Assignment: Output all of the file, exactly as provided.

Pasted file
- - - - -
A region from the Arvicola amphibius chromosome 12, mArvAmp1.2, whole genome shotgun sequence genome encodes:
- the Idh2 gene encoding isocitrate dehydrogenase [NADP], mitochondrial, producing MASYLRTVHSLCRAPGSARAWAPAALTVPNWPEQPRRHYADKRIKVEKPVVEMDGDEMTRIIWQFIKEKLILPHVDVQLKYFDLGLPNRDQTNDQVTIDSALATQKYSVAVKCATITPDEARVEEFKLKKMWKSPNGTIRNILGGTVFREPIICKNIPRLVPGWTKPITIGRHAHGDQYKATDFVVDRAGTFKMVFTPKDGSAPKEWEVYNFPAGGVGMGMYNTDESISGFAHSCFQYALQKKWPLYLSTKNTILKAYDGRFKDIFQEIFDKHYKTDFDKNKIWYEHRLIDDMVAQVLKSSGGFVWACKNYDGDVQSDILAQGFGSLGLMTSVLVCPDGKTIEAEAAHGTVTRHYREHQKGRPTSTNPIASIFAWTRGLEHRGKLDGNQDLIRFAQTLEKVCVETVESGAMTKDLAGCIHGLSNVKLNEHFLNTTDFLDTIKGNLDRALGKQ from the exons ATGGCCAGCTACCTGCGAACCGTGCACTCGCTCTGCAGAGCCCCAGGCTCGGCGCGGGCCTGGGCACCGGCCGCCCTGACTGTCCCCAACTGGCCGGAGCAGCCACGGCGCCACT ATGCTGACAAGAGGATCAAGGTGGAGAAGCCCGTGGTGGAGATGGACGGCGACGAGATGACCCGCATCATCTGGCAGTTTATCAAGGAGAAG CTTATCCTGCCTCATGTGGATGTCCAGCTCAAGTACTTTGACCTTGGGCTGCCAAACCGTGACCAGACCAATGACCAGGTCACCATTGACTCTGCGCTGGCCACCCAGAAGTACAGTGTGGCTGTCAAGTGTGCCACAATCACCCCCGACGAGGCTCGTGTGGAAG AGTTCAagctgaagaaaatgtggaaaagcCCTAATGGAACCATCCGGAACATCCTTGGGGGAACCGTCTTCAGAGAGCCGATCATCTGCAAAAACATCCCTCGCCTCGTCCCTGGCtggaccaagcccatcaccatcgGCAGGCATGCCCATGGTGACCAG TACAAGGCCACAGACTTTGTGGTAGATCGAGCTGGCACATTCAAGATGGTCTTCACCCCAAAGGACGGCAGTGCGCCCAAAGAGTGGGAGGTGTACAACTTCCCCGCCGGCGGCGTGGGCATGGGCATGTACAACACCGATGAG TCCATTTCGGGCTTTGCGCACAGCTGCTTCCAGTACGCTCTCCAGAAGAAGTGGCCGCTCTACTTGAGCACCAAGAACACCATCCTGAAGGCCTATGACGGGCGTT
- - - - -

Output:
A region from the Arvicola amphibius chromosome 12, mArvAmp1.2, whole genome shotgun sequence genome encodes:
- the Idh2 gene encoding isocitrate dehydrogenase [NADP], mitochondrial, producing MASYLRTVHSLCRAPGSARAWAPAALTVPNWPEQPRRHYADKRIKVEKPVVEMDGDEMTRIIWQFIKEKLILPHVDVQLKYFDLGLPNRDQTNDQVTIDSALATQKYSVAVKCATITPDEARVEEFKLKKMWKSPNGTIRNILGGTVFREPIICKNIPRLVPGWTKPITIGRHAHGDQYKATDFVVDRAGTFKMVFTPKDGSAPKEWEVYNFPAGGVGMGMYNTDESISGFAHSCFQYALQKKWPLYLSTKNTILKAYDGRFKDIFQEIFDKHYKTDFDKNKIWYEHRLIDDMVAQVLKSSGGFVWACKNYDGDVQSDILAQGFGSLGLMTSVLVCPDGKTIEAEAAHGTVTRHYREHQKGRPTSTNPIASIFAWTRGLEHRGKLDGNQDLIRFAQTLEKVCVETVESGAMTKDLAGCIHGLSNVKLNEHFLNTTDFLDTIKGNLDRALGKQ from the exons ATGGCCAGCTACCTGCGAACCGTGCACTCGCTCTGCAGAGCCCCAGGCTCGGCGCGGGCCTGGGCACCGGCCGCCCTGACTGTCCCCAACTGGCCGGAGCAGCCACGGCGCCACT ATGCTGACAAGAGGATCAAGGTGGAGAAGCCCGTGGTGGAGATGGACGGCGACGAGATGACCCGCATCATCTGGCAGTTTATCAAGGAGAAG CTTATCCTGCCTCATGTGGATGTCCAGCTCAAGTACTTTGACCTTGGGCTGCCAAACCGTGACCAGACCAATGACCAGGTCACCATTGACTCTGCGCTGGCCACCCAGAAGTACAGTGTGGCTGTCAAGTGTGCCACAATCACCCCCGACGAGGCTCGTGTGGAAG AGTTCAagctgaagaaaatgtggaaaagcCCTAATGGAACCATCCGGAACATCCTTGGGGGAACCGTCTTCAGAGAGCCGATCATCTGCAAAAACATCCCTCGCCTCGTCCCTGGCtggaccaagcccatcaccatcgGCAGGCATGCCCATGGTGACCAG TACAAGGCCACAGACTTTGTGGTAGATCGAGCTGGCACATTCAAGATGGTCTTCACCCCAAAGGACGGCAGTGCGCCCAAAGAGTGGGAGGTGTACAACTTCCCCGCCGGCGGCGTGGGCATGGGCATGTACAACACCGATGAG TCCATTTCGGGCTTTGCGCACAGCTGCTTCCAGTACGCTCTCCAGAAGAAGTGGCCGCTCTACTTGAGCACCAAGAACACCATCCTGAAGGCCTATGACGGGCGTT